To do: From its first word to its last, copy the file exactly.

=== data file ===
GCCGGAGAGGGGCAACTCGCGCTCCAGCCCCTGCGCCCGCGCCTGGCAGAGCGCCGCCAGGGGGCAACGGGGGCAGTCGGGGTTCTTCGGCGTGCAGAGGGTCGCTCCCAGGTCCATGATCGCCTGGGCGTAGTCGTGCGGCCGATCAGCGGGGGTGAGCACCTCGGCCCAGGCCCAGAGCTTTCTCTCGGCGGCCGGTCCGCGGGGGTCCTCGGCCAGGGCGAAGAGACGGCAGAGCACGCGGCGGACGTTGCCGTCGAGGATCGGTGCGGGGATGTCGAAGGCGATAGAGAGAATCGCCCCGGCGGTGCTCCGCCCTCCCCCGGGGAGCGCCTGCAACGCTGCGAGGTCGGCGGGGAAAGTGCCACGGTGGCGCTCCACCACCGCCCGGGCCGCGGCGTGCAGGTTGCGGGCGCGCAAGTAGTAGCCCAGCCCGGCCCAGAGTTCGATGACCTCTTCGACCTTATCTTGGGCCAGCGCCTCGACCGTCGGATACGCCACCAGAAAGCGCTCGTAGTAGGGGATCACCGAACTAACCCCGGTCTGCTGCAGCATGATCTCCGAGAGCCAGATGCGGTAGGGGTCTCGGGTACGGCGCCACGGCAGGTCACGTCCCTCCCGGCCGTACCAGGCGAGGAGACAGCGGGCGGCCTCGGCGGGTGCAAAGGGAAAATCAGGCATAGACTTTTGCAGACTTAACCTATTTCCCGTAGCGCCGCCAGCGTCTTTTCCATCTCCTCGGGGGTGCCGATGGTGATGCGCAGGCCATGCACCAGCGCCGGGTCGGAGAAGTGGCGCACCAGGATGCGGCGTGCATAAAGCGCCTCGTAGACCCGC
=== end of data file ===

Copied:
GCCGGAGAGGGGCAACTCGCGCTCCAGCCCCTGCGCCCGCGCCTGGCAGAGCGCCGCCAGGGGGCAACGGGGGCAGTCGGGGTTCTTCGGCGTGCAGAGGGTCGCTCCCAGGTCCATGATCGCCTGGGCGTAGTCGTGCGGCCGATCAGCGGGGGTGAGCACCTCGGCCCAGGCCCAGAGCTTTCTCTCGGCGGCCGGTCCGCGGGGGTCCTCGGCCAGGGCGAAGAGACGGCAGAGCACGCGGCGGACGTTGCCGTCGAGGATCGGTGCGGGGATGTCGAAGGCGATAGAGAGAATCGCCCCGGCGGTGCTCCGCCCTCCCCCGGGGAGCGCCTGCAACGCTGCGAGGTCGGCGGGGAAAGTGCCACGGTGGCGCTCCACCACCGCCCGGGCCGCGGCGTGCAGGTTGCGGGCGCGCAAGTAGTAGCCCAGCCCGGCCCAGAGTTCGATGACCTCTTCGACCTTATCTTGGGCCAGCGCCTCGACCGTCGGATACGCCACCAGAAAGCGCTCGTAGTAGGGGATCACCGAACTAACCCCGGTCTGCTGCAGCATGATCTCCGAGAGCCAGATGCGGTAGGGGTCTCGGGTACGGCGCCACGGCAGGTCACGTCCCTCCCGGCCGTACCAGGCGAGGAGACAGCGGGCGGCCTCGGCGGGTGCAAAGGGAAAATCAGGCATAGACTTTTGCAGACTTAACCTATTTCCCGTAGCGCCGCCAGCGTCTTTTCCATCTCCTCGGGGGTGCCGATGGTGATGCGCAGGCCATGCACCAGCGCCGGGTCGGAGAAGTGGCGCACCAGGATGCGGCGTGCATAAAGCGCCTCGTAGACCCGC